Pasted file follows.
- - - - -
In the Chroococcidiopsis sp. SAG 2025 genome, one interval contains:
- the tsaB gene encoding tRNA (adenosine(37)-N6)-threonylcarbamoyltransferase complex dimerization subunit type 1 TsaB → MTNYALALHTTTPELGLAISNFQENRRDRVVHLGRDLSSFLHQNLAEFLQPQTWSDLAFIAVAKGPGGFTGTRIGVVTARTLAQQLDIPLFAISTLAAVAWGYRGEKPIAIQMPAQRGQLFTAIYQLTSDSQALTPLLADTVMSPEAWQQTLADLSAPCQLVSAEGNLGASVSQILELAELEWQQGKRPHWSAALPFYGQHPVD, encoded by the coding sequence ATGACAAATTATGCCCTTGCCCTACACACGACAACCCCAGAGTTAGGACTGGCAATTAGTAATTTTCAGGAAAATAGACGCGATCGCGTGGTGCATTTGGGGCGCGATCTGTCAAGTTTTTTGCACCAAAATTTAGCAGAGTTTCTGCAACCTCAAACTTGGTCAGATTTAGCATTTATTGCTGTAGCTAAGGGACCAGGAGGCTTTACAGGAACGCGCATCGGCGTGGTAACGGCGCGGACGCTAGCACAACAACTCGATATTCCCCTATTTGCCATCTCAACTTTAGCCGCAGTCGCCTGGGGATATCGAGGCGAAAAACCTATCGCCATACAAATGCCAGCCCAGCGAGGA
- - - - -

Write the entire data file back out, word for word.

In the Chroococcidiopsis sp. SAG 2025 genome, one interval contains:
- the tsaB gene encoding tRNA (adenosine(37)-N6)-threonylcarbamoyltransferase complex dimerization subunit type 1 TsaB → MTNYALALHTTTPELGLAISNFQENRRDRVVHLGRDLSSFLHQNLAEFLQPQTWSDLAFIAVAKGPGGFTGTRIGVVTARTLAQQLDIPLFAISTLAAVAWGYRGEKPIAIQMPAQRGQLFTAIYQLTSDSQALTPLLADTVMSPEAWQQTLADLSAPCQLVSAEGNLGASVSQILELAELEWQQGKRPHWSAALPFYGQHPVD, encoded by the coding sequence ATGACAAATTATGCCCTTGCCCTACACACGACAACCCCAGAGTTAGGACTGGCAATTAGTAATTTTCAGGAAAATAGACGCGATCGCGTGGTGCATTTGGGGCGCGATCTGTCAAGTTTTTTGCACCAAAATTTAGCAGAGTTTCTGCAACCTCAAACTTGGTCAGATTTAGCATTTATTGCTGTAGCTAAGGGACCAGGAGGCTTTACAGGAACGCGCATCGGCGTGGTAACGGCGCGGACGCTAGCACAACAACTCGATATTCCCCTATTTGCCATCTCAACTTTAGCCGCAGTCGCCTGGGGATATCGAGGCGAAAAACCTATCGCCATACAAATGCCAGCCCAGCGAGGA